Fourth of July revisited
About 10 years ago I mailed flyers to Bay High alums asking them to return the flyer completed to become part of Bay’s history. I called it the Neighborhood Project and separated the information I received into east-end and west-end neighborhoods. I received some wonderful stories about life and neighbors living in Bay Village in the 1930s, '40s and '50s. I wish I had 100 more.
Interestingly, the most often mentioned favorite memory was the 4th of July. While sorting through a pile of my dad’s papers in the attic, I found a roster of the events of the day and the people responsible for them for the July 4th celebration in 1944 which happened to be on a Tuesday that year. We only celebrated for one day back then, unlike the four days that make up the Bay Days celebration today. Enjoy the following memories.
Tuesday, July 4, 1944, in Bay Village
It was hard to fall asleep the night before the 4th of July just thinking about all the goodies that were going to be piled high under the big tree across from the Community House the next day. Checking it out was one of the wonderful parts of the day.
Up on top of the pile were the two bicycles, one boys and one girls, for the winning raffle tickets. Underneath were all the rest of the goodies: basketballs, baseballs, footballs, bats, baseball mitts, roller skates, tennis rackets and balls, badminton sets, croquet sets, decorated wooden boxes, books and more.
For Mom and Dad, there were clocks, radios, mixers, toasters, hand-crocheted towels, pillow cases, hot pads, aprons, dishes and glass sets. It was a smorgasbord of goodies to see, and it was all donated by area merchants and villagers.
In the morning, in our best shorts and blouses, we headed for the park. The activities for the day were organized and run by our parents.
Here are some of the names on the 1944 roster of people who helped: Austin, Baldwin, Bellish, Benbow, Botts, Burt, Chamberlain, DuProw, Harter, Hoagland, Hockett, Holliday, Hook, Houk, Hudak, Jacobs, Knoll, Koelliker, Laverty, Leavens, Linsenmeyer, Mosely, Peterson, Potter, Pyle, Redinger, Rothaermel, Smith, Solt, Wendt, Wingard, and Wischmeyer.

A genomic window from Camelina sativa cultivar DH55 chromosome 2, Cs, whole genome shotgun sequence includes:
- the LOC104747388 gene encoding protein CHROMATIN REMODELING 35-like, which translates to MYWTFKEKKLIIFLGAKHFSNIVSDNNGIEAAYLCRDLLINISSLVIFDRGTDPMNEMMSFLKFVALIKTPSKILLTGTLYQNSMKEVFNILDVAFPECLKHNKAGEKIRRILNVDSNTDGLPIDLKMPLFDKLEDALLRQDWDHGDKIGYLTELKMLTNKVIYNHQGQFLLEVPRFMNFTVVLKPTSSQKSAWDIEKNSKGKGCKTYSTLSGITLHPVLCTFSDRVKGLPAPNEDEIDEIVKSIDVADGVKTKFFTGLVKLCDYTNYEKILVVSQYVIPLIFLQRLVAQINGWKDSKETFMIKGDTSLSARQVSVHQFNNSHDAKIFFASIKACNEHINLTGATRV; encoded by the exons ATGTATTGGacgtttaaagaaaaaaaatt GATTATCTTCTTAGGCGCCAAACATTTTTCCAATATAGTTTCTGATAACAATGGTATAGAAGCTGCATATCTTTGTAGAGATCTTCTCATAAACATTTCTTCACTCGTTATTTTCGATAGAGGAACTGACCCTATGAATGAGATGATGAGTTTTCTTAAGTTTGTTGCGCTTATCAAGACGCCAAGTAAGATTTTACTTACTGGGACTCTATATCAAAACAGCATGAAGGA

It all started at 9:55 a.m. with an aerial salute and the raising of the flag by the Bay Village Scout Troops. At 10:05, a ball game featuring the Canterbury Tigers and the Bay Village All Stars began. At 11:00, the decorated Bicycle and Tricycle Parade started at Rose Hill, and at 11:30 there were bicycle races on Cahoon Road.
At 1:00 p.m., there was an assortment of choices. Down at the mouth of Cahoon Creek, motor and sailboat races commenced. In the park there were bowling, golf, horseshoe or beach ball contests. At 1:30, the Girl Scouts and Brownies had a sing at the Community House.
At 2:00, the games and races began for the children. There was the three-legged race, the wheelbarrow race, the sprint, tossing the baseball the farthest, toss and catch and badminton fly. The top three winners got something from under that marvelous tree next to the Community House.
For Mom and Dad, there were the three-legged race, egg throw and who could wrap and unwrap dad with toilet paper the fastest. At 4:00, the firemen had a water fight with their fire hoses, and at 4:30, Bingo started in the Community House.
The dinner hour was at 6:00 p.m. and featured ham and potato salad or wieners and beans. Coffee was served by the Girl Scout mothers, and soft drinks were sold by the Boy Scout fathers. At 7:00 p.m., the flag was lowered and the band concert by the Parkview High School Band started. At 9:00 p.m., dancing in the Community House began, and a movie was shown in the valley.
Special events were the war stamp treasure hunt, time guessing contest and largest fish caught. Prizes were awarded to all, and we watched the goodies disappear under the tree. Every hour there was a raffle drawing, and near the end of the day the bicycles were awarded to the lucky boy and girl with the winning raffle tickets.
We arrived for the evening events in our best dresses and summer sandals. My parents were often in charge of the dance. No matter the age, anyone could dance in the Community House to the 78 rpm records, with owner’s names on them, loaned by the high school students. The fans were running overhead and with the windows open the sounds of “Opus One” and “Stardust” drifted out over the park. I can still hear them. There were no fireworks in the year 1944.
Those were the days. Although it was a sad time in Bay with our boys fighting in WWII, this was a day to remember. As a kid we wondered how it could get any better!